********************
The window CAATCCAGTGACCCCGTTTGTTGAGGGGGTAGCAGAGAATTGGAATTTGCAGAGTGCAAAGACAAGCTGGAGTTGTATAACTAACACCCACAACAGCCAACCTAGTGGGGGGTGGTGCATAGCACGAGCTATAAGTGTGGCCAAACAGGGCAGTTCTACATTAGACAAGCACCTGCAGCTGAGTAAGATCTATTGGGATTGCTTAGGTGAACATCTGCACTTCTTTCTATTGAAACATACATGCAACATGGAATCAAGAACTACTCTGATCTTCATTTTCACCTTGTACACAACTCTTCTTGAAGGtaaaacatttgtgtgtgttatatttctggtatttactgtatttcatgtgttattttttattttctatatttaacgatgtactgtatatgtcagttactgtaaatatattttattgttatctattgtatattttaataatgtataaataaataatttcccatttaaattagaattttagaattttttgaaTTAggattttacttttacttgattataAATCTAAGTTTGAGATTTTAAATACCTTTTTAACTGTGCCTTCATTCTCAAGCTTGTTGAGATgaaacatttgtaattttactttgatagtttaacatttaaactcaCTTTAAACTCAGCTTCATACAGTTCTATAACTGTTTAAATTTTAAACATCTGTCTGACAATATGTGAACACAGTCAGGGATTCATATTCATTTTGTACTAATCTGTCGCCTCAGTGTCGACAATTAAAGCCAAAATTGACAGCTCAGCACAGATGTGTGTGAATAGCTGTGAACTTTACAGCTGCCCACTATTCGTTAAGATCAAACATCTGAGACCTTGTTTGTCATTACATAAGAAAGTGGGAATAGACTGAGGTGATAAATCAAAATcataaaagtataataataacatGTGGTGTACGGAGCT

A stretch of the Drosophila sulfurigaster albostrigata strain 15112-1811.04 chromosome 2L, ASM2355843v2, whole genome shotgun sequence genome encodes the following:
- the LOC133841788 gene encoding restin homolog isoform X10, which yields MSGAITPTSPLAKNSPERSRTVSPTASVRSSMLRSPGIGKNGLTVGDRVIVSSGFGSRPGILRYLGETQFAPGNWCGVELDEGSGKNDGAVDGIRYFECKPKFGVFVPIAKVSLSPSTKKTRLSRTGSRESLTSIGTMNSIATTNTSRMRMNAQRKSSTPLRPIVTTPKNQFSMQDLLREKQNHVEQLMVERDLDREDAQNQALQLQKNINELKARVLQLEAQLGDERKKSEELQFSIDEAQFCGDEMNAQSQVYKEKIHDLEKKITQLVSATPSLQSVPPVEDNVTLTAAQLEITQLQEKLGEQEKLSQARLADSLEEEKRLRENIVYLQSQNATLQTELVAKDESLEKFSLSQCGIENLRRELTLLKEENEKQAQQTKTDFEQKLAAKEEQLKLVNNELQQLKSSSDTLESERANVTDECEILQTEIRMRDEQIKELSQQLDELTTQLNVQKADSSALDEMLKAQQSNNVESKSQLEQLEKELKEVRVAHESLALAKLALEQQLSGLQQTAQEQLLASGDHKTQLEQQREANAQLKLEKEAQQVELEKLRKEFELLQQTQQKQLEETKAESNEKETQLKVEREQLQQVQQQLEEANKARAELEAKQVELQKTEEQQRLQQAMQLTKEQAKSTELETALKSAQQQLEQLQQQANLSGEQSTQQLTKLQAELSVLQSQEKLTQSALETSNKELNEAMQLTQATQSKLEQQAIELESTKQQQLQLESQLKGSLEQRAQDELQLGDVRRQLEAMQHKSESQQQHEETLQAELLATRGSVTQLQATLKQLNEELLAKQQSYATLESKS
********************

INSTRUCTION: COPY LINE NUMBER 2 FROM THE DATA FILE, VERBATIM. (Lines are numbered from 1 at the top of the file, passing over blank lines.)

A stretch of the Drosophila sulfurigaster albostrigata strain 15112-1811.04 chromosome 2L, ASM2355843v2, whole genome shotgun sequence genome encodes the following: